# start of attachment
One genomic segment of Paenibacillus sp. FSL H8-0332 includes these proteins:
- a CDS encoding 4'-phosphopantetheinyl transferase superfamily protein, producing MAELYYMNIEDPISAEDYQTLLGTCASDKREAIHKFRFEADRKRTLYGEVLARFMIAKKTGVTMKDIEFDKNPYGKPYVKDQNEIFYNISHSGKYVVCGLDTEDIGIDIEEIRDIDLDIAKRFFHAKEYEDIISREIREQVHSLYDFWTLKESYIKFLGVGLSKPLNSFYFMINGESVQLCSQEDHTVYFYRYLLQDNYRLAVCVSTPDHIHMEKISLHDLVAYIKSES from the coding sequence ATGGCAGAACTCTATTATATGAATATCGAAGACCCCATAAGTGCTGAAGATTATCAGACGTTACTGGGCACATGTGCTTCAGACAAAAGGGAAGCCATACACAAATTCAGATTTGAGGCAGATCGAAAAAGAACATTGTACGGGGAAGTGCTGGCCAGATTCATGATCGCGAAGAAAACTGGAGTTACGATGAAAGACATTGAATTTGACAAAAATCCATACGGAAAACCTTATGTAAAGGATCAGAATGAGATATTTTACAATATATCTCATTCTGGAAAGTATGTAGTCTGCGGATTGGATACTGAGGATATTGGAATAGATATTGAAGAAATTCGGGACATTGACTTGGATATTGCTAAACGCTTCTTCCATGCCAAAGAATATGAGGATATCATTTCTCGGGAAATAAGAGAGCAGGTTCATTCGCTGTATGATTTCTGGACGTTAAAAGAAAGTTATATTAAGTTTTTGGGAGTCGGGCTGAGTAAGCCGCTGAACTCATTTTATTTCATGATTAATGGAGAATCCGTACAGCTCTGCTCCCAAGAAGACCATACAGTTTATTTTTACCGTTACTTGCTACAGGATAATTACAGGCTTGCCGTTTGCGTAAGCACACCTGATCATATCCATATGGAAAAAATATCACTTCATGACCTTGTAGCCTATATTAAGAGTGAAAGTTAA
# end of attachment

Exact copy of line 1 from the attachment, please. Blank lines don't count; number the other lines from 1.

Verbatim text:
One genomic segment of Paenibacillus sp. FSL H8-0332 includes these proteins: